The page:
Activity #11: Collage with flour and water glue and pictures from the Coles catalogues.
I mixed a little flour with some water into a thick paste to use as glue. Flour and water glue is perfectly adequate for sticking together lightweight papers.
I wasn’t sure if Immy was ready for collage as we had never tried gluing before but she loved it. She first spread the glue over her paper and after I showed her how to push a picture onto the glue she had it down pat.
Activity #12: For us, the collage experience was just about Immy getting the idea of spreading glue and then sticking things down. You could however add an additional element to the learning potential of this activity by asking your child to find certain items from the collection of pictures. For example, “Can you find an apple?” or “Can you find something yellow?”
Activity #13: Add a little food colouring to your glue to help your child see where they have spread it.
We tried the uncooked playdough recipe and I found that it required a lot more kneading than the cooked version that I have used before. I added the juice of half a lemon to add an additional sensory element to the play.
Activity #15: Mixing Rainbow Salt Crystals
I saw this activity over at Kids Craft Weekly and thought that it would be a fun one to try as Immy loves stirring. Just drop a few drops of food colouring into some salt and then stir the salt until all of the crystals are coloured. We did this one outside to reduce the likelihood of mess if the salt was spilt. Immy really enjoyed stirring and stirring and then pouring the salt from container to container. Kids Craft Weekly shows how you can use the salt crystals to make pictures or store the coloured salt in shakers for use on craft projects.
Activity #16: Shaving cream in the shower
A few months ago Immy started to dislike having showers (she really is a bath girl like her Mum!) So DH would spray some of his shaving cream onto the tiles or shower screen for her to play with. It is a nice sensory experience for toddlers though obviously they need close supervision to make sure they don’t put it in their mouths. Some nights there is even a friendly face already in the shower to greet Immy as she gets in!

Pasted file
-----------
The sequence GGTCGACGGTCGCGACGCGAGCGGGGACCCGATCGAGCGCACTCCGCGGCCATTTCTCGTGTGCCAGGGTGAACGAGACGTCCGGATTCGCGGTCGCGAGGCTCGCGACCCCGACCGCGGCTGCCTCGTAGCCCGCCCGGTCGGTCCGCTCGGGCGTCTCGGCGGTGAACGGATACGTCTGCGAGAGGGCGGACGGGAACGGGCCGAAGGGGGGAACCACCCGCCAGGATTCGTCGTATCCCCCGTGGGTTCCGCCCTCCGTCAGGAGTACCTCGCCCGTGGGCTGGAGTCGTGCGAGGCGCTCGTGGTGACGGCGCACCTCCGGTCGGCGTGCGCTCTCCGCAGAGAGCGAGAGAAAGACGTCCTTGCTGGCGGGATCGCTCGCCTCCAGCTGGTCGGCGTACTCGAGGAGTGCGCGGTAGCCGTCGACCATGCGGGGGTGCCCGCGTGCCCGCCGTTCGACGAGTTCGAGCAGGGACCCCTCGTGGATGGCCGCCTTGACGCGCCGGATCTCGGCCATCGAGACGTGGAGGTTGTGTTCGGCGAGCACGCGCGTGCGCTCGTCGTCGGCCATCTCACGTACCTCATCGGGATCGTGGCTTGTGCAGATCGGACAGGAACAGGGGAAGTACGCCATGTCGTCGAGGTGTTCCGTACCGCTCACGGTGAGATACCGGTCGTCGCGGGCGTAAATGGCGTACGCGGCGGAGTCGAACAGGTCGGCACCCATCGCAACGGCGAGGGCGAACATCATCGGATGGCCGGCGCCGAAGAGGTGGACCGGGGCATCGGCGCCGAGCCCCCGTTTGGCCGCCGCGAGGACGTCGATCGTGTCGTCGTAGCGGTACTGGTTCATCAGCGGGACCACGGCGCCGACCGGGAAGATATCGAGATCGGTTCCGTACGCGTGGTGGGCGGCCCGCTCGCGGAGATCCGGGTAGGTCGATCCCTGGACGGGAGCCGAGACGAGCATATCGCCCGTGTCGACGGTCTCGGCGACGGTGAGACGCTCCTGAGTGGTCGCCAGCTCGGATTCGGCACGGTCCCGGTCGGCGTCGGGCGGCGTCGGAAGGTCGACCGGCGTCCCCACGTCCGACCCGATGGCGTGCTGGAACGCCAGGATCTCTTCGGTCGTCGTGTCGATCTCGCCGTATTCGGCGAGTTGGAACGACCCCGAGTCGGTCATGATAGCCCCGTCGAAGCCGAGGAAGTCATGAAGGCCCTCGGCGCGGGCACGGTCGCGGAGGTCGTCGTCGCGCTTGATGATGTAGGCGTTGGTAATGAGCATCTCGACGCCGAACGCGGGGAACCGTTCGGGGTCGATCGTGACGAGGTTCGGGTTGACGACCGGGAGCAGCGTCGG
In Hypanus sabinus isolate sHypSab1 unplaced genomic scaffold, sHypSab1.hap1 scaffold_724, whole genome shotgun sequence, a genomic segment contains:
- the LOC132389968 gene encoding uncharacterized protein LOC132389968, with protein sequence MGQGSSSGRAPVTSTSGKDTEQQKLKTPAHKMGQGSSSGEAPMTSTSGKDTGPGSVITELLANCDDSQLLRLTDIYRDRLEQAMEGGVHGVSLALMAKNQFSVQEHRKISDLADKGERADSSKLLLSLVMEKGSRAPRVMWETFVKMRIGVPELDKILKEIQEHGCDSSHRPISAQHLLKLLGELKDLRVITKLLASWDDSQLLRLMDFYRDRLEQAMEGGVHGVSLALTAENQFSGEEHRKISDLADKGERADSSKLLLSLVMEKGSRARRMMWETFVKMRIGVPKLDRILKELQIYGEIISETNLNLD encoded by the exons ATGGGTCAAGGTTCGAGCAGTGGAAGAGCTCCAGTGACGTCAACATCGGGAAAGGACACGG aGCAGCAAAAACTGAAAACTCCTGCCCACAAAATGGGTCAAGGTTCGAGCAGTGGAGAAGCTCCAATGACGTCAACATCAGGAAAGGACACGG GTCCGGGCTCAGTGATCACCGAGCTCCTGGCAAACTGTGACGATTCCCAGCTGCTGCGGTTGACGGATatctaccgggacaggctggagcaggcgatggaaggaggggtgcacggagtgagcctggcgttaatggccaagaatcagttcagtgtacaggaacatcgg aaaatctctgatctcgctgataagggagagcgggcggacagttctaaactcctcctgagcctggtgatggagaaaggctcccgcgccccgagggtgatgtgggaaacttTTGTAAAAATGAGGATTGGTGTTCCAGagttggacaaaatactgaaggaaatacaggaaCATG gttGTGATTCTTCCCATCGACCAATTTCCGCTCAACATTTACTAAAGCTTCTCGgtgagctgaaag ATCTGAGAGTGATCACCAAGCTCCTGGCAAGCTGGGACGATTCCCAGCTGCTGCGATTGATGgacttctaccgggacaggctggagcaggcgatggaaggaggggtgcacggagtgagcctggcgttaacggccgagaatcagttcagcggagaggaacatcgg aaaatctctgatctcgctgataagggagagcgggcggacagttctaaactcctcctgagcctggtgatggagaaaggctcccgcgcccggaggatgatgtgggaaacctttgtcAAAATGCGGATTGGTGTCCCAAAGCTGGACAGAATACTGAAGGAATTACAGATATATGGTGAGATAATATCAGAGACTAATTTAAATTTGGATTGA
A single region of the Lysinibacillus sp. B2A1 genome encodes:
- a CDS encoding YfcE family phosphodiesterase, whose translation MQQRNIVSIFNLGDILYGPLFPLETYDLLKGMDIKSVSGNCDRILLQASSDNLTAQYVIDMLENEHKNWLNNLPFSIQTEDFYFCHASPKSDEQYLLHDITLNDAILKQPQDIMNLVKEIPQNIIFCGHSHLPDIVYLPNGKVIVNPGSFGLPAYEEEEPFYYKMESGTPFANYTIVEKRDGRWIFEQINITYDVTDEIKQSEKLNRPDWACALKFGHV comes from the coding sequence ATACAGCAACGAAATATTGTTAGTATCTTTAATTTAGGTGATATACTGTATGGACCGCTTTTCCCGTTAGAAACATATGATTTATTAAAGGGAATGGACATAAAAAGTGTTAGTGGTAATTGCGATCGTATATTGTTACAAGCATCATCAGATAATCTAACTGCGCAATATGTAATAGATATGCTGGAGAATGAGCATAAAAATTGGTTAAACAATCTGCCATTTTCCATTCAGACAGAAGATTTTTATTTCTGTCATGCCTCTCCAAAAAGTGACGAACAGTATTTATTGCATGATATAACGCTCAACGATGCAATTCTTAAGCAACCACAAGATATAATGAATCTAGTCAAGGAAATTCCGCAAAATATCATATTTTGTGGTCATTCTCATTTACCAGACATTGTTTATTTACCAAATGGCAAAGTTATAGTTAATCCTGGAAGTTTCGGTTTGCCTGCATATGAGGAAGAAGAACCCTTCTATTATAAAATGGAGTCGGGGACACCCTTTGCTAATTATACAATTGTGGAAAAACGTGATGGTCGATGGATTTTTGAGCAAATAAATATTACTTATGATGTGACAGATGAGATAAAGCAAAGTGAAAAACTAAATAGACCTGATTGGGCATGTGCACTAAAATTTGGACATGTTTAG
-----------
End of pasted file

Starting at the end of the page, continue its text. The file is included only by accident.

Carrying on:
Activity #17: Shaving cream colour mixing (the messy version!)
Spread some shaving cream onto a baking tray (not too much as it really does go a long way). Allow your child to spread it out and then add a few drops of food colouring for them to mix in. We started with yellow and then added a little of the red.
Once finished you can take a print onto some paper but it really is only temporary art as the foam flakes off once dry.
Activity #18: Shaving cream colour mixing (the UNmessy version!)
Pop some shaving cream and some drops of food colouring into a ziploc bag (this is a recycled one from a recent delivery), zip it up and then get squeezing and pummelling, both great gross motor skills. Talk to your child about the changes happening as the colours mix. We taped our bag to the window and it looks really cool with the sunlight behind. I can imagine a whole line of them in different colours.
Activity#19: For older children, use your Coles catalogues for some origami. Try Origami for Kids for everthing from drinking cups to hats to animals.
We made a paper plane and Immy had a great time chasing it around the yard.
Activity #20: Let your toddler have fun ripping and tearing your used catalogues. Ripping and tearing develop both fine and gross motor muscles and toddlers love ripping stuff!
This post was originally published on August 31, 2009 at Childhood 101. Childhood 101 aims to explore all the things that go into making a memorable, healthy childhood, with lots of ideas, tips and information for families.
Christie is an experienced Early Childhood Teacher and a Mum and has worked with families of children from 0-8 years of age. She has also trained early childhood staff for preschool and long day care about the Emergent Curriculum approach to early education and using art materials with young children.